Saturday, June 04, 2005

Now I know why the New York Times doesn't have Sunday funnies! 

They've got David "I'm Writing as Bad as I Can" Brooks!

I turned to the Times editorial page just to see if Brooks could write a whole column about Watergate without using the words "crime" or "criminal." Do you think he passed the test? Take all the time you need. That's enough, right? Of course.

But Brooks does emit this little crotte of snark ("Life Lessons From Watergate"):

Places like Washington and New York attract large numbers of ambitious young people who have spent their short lives engaged in highly structured striving: getting good grades, getting into college. Suddenly they are spit out into the vast, anarchic world of adulthood, surrounded by a teeming horde of scrambling peers, and a chaos of possibilities and pitfalls.
Entering the world of the Higher Shamelessness, they begin networking like mad, cultivating the fine art of false modesty and calculated friendships. The most nakedly ambitious - the blogging Junior Lippmanns - rarely win in the long run, but that doesn't mean you can't mass e-mail your essays for obscure online sites with little "Thought you might be interested" notes.

They create informal mutual promotion societies, weighing who will be the crucial members of their cohort, engaging in the dangerous game of lateral kissing up, hunting for the spouse who will look handsomely supportive during some future confirmation hearing, nurturing a dislike for the person who will be the chief rival when the New Yorker editing job opens up in 2027.

And of course they are always mentor-hunting, looking for that wise old Moses who will lead them through the wilderness and end their uncertainty. They discover that it's socially acceptable to flatter your bosses by day so long as you are blasphemously derisive about them while drinking with your buddies at night.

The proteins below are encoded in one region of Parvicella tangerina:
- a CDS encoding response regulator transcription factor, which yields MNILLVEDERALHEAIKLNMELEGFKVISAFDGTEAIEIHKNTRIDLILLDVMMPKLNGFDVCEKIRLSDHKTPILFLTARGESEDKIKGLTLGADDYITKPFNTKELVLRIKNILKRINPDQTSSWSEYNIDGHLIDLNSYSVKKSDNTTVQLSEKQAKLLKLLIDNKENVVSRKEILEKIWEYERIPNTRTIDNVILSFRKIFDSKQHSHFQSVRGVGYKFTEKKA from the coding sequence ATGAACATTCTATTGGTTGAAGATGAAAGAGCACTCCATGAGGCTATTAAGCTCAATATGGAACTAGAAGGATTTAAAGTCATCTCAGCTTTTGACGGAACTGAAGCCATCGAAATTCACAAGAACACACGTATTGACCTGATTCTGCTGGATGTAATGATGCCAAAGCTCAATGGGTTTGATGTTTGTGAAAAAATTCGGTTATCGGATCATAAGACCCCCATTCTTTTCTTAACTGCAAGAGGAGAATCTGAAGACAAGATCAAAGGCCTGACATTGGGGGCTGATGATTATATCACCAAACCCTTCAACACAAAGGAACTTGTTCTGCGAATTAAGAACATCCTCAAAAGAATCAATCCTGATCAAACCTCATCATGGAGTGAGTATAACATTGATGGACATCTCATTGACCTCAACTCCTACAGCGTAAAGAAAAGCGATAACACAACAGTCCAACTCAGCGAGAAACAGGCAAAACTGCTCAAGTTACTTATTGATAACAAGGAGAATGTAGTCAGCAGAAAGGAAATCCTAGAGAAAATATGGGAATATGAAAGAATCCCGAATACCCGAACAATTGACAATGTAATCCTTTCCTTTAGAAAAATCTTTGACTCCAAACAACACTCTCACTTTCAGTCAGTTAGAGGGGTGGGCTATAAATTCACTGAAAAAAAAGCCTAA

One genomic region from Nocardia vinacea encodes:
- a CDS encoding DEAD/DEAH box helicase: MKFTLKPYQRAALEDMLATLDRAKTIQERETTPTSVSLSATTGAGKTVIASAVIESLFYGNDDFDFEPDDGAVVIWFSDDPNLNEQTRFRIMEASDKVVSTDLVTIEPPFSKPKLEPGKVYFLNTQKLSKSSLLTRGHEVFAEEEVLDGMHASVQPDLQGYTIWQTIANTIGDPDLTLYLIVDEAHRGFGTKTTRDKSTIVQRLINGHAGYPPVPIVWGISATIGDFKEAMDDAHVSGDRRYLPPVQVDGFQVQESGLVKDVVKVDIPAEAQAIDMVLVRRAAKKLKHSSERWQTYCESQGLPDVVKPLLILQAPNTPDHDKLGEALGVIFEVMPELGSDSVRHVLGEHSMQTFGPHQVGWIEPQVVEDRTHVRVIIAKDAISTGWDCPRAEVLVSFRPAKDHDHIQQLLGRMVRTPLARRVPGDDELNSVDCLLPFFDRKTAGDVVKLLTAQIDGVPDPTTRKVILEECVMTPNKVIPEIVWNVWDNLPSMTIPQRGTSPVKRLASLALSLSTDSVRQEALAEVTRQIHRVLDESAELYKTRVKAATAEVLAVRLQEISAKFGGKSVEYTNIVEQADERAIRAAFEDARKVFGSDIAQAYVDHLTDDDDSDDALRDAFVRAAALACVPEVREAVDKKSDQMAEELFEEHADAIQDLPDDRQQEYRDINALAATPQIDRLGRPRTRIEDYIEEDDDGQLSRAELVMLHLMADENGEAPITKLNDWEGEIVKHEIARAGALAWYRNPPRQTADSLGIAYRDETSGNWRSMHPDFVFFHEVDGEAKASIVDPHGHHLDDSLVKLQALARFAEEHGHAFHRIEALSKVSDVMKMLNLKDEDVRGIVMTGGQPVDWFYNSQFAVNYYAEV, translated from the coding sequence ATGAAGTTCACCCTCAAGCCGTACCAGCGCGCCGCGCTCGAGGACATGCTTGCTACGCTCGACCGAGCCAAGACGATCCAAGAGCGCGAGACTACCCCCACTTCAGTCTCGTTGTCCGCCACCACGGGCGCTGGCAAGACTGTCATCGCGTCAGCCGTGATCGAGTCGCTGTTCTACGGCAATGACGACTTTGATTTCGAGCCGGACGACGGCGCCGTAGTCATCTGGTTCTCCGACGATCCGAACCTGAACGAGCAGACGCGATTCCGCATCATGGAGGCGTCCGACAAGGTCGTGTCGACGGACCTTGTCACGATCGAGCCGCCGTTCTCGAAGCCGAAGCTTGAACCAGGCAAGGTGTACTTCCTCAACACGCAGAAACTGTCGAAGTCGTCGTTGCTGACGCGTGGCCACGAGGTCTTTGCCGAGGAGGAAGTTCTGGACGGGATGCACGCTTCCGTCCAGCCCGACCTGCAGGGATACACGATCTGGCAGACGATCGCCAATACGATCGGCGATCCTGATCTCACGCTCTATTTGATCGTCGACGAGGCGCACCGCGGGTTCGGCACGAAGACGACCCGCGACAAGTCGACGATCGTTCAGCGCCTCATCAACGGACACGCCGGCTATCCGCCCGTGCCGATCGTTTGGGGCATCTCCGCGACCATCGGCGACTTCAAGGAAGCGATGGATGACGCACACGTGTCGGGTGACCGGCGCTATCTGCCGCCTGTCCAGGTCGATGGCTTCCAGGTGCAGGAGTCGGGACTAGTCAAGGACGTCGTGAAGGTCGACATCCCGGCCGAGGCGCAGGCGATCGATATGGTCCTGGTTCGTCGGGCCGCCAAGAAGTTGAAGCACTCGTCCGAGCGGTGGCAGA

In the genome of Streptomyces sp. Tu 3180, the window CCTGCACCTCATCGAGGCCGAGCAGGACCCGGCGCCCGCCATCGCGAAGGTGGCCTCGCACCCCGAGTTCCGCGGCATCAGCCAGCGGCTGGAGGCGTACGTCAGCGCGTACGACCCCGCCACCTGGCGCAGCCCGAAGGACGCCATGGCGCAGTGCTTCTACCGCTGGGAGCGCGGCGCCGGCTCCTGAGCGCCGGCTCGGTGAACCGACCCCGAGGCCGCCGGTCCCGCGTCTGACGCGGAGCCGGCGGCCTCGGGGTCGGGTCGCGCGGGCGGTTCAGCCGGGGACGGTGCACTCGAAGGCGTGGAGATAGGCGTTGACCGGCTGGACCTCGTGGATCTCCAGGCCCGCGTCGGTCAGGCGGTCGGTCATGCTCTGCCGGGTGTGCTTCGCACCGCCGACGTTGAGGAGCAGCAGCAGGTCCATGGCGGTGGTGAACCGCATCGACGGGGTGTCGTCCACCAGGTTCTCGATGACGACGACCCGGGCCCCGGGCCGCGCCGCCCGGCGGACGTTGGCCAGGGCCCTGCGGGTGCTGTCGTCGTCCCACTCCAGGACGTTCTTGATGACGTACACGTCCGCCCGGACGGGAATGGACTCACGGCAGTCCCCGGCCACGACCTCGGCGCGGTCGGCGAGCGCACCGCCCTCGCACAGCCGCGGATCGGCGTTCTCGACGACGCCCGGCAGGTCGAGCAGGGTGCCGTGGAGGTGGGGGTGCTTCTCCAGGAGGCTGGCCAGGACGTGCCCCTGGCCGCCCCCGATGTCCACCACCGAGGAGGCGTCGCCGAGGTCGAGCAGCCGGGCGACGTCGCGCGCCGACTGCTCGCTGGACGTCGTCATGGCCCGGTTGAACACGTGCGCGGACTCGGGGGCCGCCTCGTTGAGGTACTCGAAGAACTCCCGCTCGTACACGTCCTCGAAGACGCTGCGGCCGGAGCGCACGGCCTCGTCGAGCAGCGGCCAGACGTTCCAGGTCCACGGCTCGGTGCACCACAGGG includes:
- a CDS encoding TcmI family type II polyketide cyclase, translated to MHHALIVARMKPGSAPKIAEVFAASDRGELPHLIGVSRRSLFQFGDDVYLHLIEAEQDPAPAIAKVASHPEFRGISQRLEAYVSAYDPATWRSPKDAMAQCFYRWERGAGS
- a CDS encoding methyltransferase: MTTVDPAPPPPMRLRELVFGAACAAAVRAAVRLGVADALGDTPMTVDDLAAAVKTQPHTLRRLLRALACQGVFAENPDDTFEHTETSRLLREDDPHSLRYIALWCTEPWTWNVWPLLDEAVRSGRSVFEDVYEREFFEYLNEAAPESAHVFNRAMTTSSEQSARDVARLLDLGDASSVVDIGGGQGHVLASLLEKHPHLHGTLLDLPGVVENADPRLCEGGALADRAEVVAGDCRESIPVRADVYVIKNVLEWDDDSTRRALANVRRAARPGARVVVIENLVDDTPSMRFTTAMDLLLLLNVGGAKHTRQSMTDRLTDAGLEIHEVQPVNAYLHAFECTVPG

This is now a normal stage of life. And if Bob Woodward could get through something like it, perhaps they will too.

For that is the purpose of Watergate in today's culture. It isn't about Nixon and the cover-up anymore. It's about Woodward and Bernstein. Watergate has become a modern Horatio Alger story, a real-life fairy tale, an inspiring ode for mediacentric college types - about the two young men who found exciting and challenging jobs, who slew the dragon, who became rich and famous by doing good and who were played by Redford and Hoffman in the movie version.

Woodward was nervous once, like you.
(via NY Times)

Ready for your closeup, Mr. Brooks?

Just because Josh Marshall has John Edwards opening for him at TPM cafe, and Kos and Atrios have millions of readers, many of them "diggers" doing actual research, instead of regurgitating talking points from the Republican Noise Machine... Well, that's no reason for Brooks to feel he's losing his place at the top of the greasy pole, is it?

Or maybe it is.

"Nervous," eh? I'd say this is a classic case of WPS (Winger Projection Syndrome).

Poor, poor David Brooks. He's a shop-soiled, aging diva, long past his sell-by date. Maybe if he lost some weight ....

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